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Hum Gene Ther. 2006 Feb;17(2):206-19.

Kallikrein protects against ischemic stroke by inhibiting apoptosis and inflammation and promoting angiogenesis and neurogenesis.

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Department of Biochemistry and Molecular Biology, Medical University of South Carolina, Charleston, SC 29425, USA.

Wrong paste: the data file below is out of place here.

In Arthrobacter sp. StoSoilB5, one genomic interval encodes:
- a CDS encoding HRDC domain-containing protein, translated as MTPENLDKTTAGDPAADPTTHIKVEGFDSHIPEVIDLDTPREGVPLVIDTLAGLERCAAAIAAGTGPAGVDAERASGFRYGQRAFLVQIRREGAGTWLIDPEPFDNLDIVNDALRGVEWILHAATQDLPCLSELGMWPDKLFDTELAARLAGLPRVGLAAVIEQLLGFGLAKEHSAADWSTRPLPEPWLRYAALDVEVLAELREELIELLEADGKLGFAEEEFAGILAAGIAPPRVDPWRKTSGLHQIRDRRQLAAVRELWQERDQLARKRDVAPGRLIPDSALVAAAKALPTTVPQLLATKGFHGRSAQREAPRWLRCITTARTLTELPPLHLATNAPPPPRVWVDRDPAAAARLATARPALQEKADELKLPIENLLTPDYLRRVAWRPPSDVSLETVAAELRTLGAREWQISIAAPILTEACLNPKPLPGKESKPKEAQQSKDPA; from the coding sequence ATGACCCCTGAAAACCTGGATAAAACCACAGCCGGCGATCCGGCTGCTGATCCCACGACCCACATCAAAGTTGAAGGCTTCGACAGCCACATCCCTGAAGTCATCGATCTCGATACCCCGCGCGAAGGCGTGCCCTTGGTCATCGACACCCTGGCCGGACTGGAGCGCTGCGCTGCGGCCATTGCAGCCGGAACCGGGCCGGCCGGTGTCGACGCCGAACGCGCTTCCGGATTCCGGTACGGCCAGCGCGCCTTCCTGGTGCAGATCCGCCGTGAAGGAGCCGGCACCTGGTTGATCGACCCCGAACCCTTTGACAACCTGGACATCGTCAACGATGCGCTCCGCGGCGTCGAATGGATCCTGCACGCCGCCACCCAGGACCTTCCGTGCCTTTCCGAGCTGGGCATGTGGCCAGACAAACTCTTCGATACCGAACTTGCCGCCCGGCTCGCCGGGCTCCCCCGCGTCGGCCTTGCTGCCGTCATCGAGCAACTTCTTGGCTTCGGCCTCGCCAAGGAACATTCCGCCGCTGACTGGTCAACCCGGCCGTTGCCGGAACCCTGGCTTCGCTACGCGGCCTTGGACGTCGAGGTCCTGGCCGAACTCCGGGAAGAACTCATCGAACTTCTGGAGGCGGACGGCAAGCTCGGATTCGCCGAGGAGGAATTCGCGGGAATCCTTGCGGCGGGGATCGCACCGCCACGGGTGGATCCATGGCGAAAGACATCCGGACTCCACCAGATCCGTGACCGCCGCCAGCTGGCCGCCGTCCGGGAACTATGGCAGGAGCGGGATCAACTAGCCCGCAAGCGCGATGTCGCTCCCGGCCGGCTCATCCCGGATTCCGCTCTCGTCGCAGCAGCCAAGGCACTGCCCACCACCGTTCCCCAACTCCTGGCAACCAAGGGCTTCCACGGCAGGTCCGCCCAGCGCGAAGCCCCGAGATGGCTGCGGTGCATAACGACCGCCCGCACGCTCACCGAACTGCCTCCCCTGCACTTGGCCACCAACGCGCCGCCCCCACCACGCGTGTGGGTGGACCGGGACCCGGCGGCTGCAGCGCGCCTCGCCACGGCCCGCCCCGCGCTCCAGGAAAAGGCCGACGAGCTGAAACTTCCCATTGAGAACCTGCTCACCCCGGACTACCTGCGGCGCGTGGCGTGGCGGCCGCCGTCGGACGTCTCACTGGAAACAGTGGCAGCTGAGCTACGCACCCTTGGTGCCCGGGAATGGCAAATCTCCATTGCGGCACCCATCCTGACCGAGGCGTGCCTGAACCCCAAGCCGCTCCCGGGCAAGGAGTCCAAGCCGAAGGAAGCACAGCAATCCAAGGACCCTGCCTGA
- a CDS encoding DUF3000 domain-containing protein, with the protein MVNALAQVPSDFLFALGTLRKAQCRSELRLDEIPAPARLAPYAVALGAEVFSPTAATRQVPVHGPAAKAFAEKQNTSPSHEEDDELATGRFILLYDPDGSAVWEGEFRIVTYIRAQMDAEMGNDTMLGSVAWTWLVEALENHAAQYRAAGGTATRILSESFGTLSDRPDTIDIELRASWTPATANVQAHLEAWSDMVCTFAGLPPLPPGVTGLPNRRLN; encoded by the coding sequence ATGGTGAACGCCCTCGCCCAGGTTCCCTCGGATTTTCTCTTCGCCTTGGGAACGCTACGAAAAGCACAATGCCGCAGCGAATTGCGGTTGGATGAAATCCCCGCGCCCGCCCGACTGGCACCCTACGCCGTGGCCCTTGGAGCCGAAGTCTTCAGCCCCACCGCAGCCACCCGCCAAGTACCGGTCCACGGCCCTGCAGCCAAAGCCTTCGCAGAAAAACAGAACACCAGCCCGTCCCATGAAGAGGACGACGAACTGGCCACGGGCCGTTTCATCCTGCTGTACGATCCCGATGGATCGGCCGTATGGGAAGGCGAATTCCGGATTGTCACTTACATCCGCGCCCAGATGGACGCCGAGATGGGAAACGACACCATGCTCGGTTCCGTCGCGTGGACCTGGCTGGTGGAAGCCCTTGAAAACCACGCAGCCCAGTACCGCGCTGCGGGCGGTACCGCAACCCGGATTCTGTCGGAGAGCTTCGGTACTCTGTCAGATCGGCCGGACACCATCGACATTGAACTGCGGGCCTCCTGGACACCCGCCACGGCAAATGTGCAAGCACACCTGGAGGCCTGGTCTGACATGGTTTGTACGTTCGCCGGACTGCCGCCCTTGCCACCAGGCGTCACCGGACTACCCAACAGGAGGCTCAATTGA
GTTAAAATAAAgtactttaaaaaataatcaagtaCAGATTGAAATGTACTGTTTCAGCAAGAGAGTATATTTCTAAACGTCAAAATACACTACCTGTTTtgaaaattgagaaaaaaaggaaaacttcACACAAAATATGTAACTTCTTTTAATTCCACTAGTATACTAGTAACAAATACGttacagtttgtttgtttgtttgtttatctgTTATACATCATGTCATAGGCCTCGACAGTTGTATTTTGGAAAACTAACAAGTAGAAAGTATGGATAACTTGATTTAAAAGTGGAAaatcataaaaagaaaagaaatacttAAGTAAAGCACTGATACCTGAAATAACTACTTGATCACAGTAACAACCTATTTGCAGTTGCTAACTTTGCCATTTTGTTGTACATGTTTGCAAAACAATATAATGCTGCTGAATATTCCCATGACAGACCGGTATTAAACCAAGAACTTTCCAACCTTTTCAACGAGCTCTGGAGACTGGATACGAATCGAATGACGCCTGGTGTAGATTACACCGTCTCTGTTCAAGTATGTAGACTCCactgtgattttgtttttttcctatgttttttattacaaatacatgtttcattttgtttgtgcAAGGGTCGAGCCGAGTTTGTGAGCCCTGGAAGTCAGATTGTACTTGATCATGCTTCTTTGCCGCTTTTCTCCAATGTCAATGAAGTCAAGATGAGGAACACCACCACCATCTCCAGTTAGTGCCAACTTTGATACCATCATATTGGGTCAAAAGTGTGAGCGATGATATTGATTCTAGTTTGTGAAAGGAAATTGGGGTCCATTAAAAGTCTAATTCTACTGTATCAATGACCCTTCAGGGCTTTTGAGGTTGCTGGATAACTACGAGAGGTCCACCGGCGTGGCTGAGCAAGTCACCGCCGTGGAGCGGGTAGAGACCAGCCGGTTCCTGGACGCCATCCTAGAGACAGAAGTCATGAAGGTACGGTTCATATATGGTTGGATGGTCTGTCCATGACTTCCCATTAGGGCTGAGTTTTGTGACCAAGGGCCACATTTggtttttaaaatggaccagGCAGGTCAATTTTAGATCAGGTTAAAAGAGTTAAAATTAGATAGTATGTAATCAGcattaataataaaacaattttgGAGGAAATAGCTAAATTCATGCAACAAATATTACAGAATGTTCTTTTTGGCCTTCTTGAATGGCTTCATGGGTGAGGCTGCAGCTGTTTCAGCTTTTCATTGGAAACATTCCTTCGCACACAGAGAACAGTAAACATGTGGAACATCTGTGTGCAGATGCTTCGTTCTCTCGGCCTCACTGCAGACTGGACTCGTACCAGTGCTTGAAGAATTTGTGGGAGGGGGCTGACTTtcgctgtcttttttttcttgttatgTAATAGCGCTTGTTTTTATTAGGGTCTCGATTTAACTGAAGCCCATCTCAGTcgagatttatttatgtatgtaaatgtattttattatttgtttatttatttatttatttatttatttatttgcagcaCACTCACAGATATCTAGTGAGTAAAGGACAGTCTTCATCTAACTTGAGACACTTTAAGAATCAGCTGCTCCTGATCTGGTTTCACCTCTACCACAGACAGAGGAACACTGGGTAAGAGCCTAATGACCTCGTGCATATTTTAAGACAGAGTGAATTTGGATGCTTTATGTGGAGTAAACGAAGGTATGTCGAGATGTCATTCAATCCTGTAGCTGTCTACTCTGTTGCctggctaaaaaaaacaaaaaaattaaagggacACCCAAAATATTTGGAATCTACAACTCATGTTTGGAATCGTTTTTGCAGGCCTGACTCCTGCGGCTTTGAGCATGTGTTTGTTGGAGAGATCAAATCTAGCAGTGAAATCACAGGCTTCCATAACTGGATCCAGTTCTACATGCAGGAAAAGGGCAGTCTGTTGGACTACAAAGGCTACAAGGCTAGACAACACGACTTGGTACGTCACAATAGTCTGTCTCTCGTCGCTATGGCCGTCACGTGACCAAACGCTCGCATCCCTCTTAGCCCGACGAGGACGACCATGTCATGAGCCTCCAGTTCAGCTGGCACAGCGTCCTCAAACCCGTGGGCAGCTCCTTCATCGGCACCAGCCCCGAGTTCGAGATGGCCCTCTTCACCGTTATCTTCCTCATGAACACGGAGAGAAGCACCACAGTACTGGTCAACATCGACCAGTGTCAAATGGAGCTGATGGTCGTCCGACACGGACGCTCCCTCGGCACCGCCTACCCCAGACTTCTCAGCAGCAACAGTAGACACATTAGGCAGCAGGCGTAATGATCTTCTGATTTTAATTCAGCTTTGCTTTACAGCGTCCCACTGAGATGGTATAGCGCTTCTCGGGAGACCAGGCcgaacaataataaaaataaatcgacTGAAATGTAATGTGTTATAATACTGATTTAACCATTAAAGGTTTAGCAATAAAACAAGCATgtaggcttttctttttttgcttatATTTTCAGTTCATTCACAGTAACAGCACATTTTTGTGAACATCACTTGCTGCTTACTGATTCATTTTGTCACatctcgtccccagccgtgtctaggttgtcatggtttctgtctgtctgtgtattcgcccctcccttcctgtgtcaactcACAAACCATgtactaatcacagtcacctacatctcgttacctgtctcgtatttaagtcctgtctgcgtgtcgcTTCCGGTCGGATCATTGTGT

Stroke-induced neurological deficits and mortality are often associated with timing of treatment after the onset of stroke. We showed that local delivery of the human tissue kallikrein gene into rat brain immediately after middle cerebral artery occlusion (MCAO) exerts neuroprotection. In this study, we investigated the effect of systemic delivery of the kallikrein gene 8 hr after MCAO. Expression of recombinant human tissue kallikrein after gene transfer was identified in the ischemic brain region and blood vessels. Intravenous injection of adenovirus encoding the kallikrein gene significantly reduced neurological deficit scores 2 and 7 days after gene transfer. Kallikrein gene transfer also reduced ischemia-reperfusion (I/R)-induced cerebral infarction and promoted the survival and migration of glial cells from penumbra to the ischemic core from 3 to 14 days after gene delivery. Kallikrein reduced I/R-induced apoptosis of neuronal cells and inhibited inflammatory cell accumulation in the ischemic brain. These effects were blocked by the kinin B2 receptor antagonist icatibant. In addition, kallikrein enhanced angiogenesis and promoted neurogenesis after I/R and the stimulatory effect of kinin on neuronal cell proliferation was confirmed in primary cultured neuronal cells. The protective effects of kallikrein, through the kinin B2 receptor, were accompanied by increased cerebral nitric oxide and Bcl-2 levels, Akt phosphorylation, and reduced NAD(P)H oxidase activity, superoxide production, Bax levels, and caspase-3 activity. These results indicate that delayed systemic administration of the kallikrein gene after onset of stroke protects against ischemic brain injury by inhibiting apoptosis and inflammation and by promoting angiogenesis and neurogenesis.

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